Half a croissant, on a plate, with a sign in front of it saying '50c'
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Vacuum Garbage Dryer

Use mechanical power to help dry before burning.
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(+4, -2)
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When garbage is incinerated, it's not uncommon for that garbage to have so much moisture, that it takes just as much energy to drive off that moisture as is produced by burning the garbage.

I propose the following two part system:

The second part of the system consists of an incinerator which burns dried out garbage and uses it to drive a steam engine.

The first part of the system takes garbage, and feeds it, via a gear pump, into a long, cylindrical, vacuum dehydrator. The trash is conveyed through the cylinder by a tumbling device which ensures thourough air circulation. The cylinder is continuously heated by heat from the steam engine's condensor. The vacuum is maintained by a vacuum pump, which is directly driven by the steam engine. The dehydrated garbage is removed from the dryer via a second gear pump.

Because of the lowered boiling point of water inside the vacuum cylinder, any moisture in the trash will suck in heat, at a temperature below 100C... possibly even below atmospheric temperature. Thus, the dehydrator acts as a very effective heat sink for the steam condensor.

It's probably also possible to use some of the heat of the air/steam pumped out of the dehydrator to help heat the dehydrator.

goldbb, Mar 24 2009


       do we want to burn trash? would not the goal be to reclaim as many elements as possible making heterogeneous homogeneous.   

       I was thinking along the lines that after all the reclaim milling/sorting/washing processes what is left over comes out as a thick paste ready for the microbes or your trash cooker .
wjt, Mar 24 2009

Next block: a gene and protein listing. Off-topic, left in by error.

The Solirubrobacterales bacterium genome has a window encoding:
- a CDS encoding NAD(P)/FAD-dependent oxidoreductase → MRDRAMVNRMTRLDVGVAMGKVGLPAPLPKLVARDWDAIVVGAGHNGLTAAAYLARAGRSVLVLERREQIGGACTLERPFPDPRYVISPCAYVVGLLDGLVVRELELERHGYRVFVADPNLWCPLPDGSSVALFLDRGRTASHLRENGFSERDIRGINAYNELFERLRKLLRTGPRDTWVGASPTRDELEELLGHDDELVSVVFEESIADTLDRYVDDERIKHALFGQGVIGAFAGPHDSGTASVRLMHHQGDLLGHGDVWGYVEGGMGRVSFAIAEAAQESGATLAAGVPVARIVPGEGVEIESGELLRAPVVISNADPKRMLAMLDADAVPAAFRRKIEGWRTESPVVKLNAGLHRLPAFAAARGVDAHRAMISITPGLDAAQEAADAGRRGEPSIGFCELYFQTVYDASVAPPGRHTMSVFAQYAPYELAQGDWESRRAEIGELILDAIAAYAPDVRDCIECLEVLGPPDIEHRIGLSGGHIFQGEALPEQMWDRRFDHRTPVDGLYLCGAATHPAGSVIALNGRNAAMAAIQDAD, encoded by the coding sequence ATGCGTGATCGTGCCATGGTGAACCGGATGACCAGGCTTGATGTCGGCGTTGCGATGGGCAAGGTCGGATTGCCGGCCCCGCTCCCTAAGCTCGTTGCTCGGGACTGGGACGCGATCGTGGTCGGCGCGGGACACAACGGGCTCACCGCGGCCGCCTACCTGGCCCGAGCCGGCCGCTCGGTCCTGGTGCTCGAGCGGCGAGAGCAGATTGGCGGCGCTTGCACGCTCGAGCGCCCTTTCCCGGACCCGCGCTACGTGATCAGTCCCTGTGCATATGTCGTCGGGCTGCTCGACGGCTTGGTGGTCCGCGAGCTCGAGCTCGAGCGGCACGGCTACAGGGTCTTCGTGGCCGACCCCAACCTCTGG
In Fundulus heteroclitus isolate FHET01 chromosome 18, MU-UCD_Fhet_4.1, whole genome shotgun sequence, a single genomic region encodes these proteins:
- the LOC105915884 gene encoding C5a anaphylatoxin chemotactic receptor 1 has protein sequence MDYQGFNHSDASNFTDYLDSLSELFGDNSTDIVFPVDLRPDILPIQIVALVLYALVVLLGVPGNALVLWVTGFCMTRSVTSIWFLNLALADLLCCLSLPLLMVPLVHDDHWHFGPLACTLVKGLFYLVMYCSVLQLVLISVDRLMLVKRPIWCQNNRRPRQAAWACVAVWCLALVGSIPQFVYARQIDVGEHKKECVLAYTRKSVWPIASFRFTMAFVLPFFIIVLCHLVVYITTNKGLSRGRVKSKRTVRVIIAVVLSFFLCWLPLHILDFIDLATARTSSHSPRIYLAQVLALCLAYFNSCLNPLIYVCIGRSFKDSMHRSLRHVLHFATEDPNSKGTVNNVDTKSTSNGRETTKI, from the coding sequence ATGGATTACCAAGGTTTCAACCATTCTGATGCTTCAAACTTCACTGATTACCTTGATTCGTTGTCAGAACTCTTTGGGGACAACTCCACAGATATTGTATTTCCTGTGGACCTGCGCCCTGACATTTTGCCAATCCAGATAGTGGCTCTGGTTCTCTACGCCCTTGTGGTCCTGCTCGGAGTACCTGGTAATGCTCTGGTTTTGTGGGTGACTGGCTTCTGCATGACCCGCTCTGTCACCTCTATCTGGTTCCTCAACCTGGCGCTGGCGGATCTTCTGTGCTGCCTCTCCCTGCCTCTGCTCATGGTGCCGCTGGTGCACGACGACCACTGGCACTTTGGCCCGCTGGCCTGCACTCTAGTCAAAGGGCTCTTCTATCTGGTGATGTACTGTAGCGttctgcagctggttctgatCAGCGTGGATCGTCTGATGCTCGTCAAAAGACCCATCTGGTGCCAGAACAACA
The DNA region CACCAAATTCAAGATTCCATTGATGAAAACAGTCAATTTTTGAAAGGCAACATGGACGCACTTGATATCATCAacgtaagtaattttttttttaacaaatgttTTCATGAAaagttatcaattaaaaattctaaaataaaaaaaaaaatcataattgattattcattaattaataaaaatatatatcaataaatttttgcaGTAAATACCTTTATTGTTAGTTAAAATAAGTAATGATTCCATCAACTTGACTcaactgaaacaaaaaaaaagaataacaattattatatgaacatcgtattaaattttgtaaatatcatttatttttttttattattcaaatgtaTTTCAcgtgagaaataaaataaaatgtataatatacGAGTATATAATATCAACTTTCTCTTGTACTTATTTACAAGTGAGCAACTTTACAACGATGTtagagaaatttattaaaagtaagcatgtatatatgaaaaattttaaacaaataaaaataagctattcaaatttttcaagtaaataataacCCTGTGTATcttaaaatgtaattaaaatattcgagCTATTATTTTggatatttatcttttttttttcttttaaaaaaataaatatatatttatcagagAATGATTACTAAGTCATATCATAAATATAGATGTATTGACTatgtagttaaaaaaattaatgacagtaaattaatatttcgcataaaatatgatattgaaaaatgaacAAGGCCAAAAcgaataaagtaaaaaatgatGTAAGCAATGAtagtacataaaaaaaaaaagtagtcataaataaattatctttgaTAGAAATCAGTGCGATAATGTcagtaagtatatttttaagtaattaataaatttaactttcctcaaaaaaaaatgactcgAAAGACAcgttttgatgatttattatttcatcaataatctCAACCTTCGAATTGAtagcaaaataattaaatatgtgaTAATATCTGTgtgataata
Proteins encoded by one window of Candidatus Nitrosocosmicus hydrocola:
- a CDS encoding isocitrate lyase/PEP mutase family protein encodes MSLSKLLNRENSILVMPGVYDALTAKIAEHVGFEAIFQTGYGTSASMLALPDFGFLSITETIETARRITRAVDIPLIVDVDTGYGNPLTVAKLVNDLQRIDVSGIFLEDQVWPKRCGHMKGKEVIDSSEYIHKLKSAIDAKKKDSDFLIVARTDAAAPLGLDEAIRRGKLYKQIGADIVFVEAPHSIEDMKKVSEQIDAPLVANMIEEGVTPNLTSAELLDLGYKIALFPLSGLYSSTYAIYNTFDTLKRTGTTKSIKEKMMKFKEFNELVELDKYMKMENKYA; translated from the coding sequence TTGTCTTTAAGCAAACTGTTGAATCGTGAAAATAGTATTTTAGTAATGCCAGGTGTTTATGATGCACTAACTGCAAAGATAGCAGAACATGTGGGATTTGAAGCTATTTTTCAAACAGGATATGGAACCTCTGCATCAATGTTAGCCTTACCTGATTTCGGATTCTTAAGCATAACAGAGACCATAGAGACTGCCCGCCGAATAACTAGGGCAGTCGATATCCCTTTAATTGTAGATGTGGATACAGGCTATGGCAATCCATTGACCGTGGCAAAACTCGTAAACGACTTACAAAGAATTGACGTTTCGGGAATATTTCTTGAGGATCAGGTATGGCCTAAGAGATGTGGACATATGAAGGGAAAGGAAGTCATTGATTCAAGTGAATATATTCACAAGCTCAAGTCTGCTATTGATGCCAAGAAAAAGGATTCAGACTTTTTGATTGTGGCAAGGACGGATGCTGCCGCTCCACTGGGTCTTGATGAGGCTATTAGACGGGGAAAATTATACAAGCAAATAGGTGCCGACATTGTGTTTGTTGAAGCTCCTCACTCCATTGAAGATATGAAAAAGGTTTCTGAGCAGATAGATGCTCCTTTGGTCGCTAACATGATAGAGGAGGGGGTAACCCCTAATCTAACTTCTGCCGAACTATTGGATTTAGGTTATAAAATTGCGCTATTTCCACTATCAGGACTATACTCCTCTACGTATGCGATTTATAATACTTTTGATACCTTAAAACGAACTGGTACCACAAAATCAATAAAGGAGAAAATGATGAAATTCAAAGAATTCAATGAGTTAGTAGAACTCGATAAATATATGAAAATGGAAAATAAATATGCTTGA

I think that the energy required to reduce air pressure would be comparable to the energy required to heat the trash and drive off the water.
bungston, Mar 24 2009

       i second that. the energy price of boiling water with vacuum is exactly equal to the energy required to boil it with heat. No free lunch, conservation of energy applies.
WcW, Mar 24 2009

       The movie adaption could look like a cross between Star Wars and Total Recall - Leia and Han, with bulging eyes, trying to shout for help, but their voices thinned with the atmosphere...
loonquawl, Mar 25 2009

       I have pondered garbage drying techniques that involve exportation of coastal SoCal trash to the arid eastern california desert. I suspect that the energy to haul the trash would equal the energy to cook the water out of it on site. But if one could haul it all the way to Nevada there would likely be less stringent laws about burning it for energy.
bungston, Mar 25 2009

       I'm pretty sure that would require more total energy than just burning, because machinery to maintain a vacuum is not very efficient.   

       However, this might still be a good idea, because moisture could prevent an incinerator from running at a high enough combustion temperature to really incinerate. If you burn some stuff at too low a temperature, you get very nasty exhaust.
colorclocks, Mar 26 2009

       wjt, you're absolutely correct, but facilities to extract recyclables from mixed refuse take space, inve$tement, and, even the most advanced systems still rely on human personel to do much of the sorting. So sometimes it's just cheaper to burn it.   


       I realize that it takes just precisely the same amount of energy to boil water in a vacuum as to boil water at atmospheric pressure...   

       However, to boil water at atmospheric pressure requires that that heat be supplied at a higher temperature; we wouldn't be able to use waste heat from the steam condensor to do it.   

       (Of course, a slightly better way to deal with waste might be to cook it at high heat to turn as much of it as possibly into charcoal, then gasify the charcoal)